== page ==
After listening to and reading about various ways of consuming food over the years, I’ve noticed a common thread. Slow down and pay attention to what we eat and how it affects each of us personally. There will always be those converts to a certain path who are convinced that their way is the only way. Baby steps is a great way to keep from being overwhelmed and find what works for you.

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  6. I am still very much in the newbie stages and thus I am so glad to read this! We are at the very beginnings so at this point we are only sourcing better products, not the best, and trying to cook at home from scratch as much as possible but Taco Bell still happens. Add that my mother is on a fairly low-fat diet and I can’t convince her otherwise and I become discouraged when people go food snob all over the internet. This calm, rational approach is a blessing! Thank you!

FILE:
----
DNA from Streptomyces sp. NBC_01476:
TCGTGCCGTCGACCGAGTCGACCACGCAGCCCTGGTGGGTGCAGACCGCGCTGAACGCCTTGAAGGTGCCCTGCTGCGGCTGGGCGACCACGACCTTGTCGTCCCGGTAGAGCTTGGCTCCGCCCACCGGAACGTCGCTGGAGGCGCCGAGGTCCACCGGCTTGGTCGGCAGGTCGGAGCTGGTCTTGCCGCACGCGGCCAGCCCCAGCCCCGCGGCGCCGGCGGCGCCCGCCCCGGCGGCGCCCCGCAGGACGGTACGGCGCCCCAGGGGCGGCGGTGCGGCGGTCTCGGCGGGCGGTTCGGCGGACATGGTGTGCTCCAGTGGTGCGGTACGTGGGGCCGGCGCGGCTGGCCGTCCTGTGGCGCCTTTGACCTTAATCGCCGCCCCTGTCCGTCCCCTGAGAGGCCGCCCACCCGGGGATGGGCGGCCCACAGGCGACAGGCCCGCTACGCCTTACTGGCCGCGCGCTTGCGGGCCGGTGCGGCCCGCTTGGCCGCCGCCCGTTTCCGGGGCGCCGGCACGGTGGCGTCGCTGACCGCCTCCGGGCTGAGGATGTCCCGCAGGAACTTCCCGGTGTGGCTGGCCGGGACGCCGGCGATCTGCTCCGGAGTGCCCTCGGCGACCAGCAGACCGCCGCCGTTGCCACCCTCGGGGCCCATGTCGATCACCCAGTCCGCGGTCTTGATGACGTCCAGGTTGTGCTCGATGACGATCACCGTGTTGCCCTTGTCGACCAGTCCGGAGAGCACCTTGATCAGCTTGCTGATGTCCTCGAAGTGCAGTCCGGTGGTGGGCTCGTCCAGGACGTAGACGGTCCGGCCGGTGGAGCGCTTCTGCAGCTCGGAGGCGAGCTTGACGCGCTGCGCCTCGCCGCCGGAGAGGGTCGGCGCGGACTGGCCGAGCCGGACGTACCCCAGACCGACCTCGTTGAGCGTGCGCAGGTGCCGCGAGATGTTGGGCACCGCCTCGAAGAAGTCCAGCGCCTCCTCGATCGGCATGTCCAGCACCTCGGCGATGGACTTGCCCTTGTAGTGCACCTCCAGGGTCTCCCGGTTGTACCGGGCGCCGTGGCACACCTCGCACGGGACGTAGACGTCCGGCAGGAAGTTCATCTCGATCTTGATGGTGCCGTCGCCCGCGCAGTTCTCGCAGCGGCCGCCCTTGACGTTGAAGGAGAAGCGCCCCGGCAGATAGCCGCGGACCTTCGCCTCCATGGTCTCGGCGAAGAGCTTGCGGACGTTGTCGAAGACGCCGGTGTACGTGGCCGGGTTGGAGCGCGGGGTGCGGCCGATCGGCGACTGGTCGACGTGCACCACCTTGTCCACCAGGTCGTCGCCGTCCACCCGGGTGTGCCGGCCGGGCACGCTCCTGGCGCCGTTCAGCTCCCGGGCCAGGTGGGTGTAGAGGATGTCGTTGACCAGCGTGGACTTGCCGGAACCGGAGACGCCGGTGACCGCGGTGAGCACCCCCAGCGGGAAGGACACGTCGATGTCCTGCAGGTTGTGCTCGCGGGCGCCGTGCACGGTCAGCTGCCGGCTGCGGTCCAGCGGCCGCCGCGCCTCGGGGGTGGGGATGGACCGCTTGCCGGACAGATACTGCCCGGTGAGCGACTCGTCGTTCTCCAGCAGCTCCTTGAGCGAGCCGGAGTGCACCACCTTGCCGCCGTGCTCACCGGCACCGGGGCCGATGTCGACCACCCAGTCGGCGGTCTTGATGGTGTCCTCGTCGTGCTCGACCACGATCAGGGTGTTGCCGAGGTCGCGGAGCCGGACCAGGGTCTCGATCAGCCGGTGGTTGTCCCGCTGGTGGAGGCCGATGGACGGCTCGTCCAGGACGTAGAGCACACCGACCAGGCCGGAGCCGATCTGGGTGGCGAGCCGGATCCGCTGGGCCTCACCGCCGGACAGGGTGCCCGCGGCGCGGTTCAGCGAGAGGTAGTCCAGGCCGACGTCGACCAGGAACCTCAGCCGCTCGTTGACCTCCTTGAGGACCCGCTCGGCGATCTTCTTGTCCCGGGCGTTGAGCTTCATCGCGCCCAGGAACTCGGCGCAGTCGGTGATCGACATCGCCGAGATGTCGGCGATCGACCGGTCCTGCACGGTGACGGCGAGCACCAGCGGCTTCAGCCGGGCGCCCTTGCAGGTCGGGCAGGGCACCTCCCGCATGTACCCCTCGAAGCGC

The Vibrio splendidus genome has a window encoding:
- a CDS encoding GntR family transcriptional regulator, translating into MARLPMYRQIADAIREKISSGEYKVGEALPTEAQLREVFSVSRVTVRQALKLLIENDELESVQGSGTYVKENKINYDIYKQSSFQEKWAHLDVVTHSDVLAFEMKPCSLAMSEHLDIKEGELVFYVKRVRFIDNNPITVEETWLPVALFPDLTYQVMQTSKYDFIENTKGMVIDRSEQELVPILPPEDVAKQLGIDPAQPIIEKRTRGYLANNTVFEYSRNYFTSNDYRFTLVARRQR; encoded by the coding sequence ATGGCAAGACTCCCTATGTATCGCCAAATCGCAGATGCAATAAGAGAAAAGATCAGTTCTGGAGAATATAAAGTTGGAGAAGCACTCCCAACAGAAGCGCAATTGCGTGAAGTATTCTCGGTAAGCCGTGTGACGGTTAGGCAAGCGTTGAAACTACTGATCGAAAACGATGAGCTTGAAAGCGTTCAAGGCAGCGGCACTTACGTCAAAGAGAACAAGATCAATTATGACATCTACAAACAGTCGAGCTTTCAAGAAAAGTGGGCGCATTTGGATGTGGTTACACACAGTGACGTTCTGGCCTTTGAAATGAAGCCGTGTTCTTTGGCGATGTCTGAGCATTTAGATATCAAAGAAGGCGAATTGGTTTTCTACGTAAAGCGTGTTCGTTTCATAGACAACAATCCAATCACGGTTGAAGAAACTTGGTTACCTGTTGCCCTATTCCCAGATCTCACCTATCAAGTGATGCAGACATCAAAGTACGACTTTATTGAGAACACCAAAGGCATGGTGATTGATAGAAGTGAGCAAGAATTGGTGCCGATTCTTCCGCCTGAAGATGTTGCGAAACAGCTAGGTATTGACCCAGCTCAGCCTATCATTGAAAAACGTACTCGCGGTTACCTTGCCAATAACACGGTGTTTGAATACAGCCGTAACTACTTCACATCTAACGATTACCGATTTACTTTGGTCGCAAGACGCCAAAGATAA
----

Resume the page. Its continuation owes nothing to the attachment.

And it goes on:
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  7. I have been researching and changing the way we eat for about 6 months, so I guess I am still new. The one thing I have seen and have been totally discouraged by, is reading the kinds of food snobbery you are talking about. This change is not easy, especially when I had no idea that I was eating wrong in the first place and having to do all the research myself. My change has come about because of health problems and I had heard nutrition was key in health. The doctors dont give much info, my advice from them was everything in moderation, which absolutely hasn’t worked for me. The first thing I came across when researching was HFCS and so In July I got rid of everything in my house that had it in it, stopped drinking soda (the first change). Then I became a food label reader just to not buy food with HFCS in it. Now when I read labels I am looking for more stuff than just HFCS, like preservatives, but when I started it was just the HFCS. But then more little steps followed as I learned. No more margarine, we switched to light butter, but the more I learned the more we changed, now it full fat regular butter. I have been unable to afford butter from grass fed but my butter claims to have no hormones or other additives. So its a step. I used veg. oil, til I learned canola was better, not really better when I heard about olive oil. so I switched, but then I learned not to use Extra Virgin when cooking to high of heat, so now I have reg. olive oil for some cooking and extra for dressings. Then I learned about coconut oil, now I dont buy crisco. So what I am getting at is that I appreciate the approach you have and the respect you have for others to learn by. I have learned so much from you and your blog and just want you to know I appreciate your words. I was close to giving up on trying to change anymore because of so much that I read until I read this today and your words have renewed my outlook and convinced me to keep trying, and not give up because of the ones who say it has to be done “this way, or that”. You are such an encouragement. Thank you for being so honest and really wanting to help others. God bless you and have a wonderful day.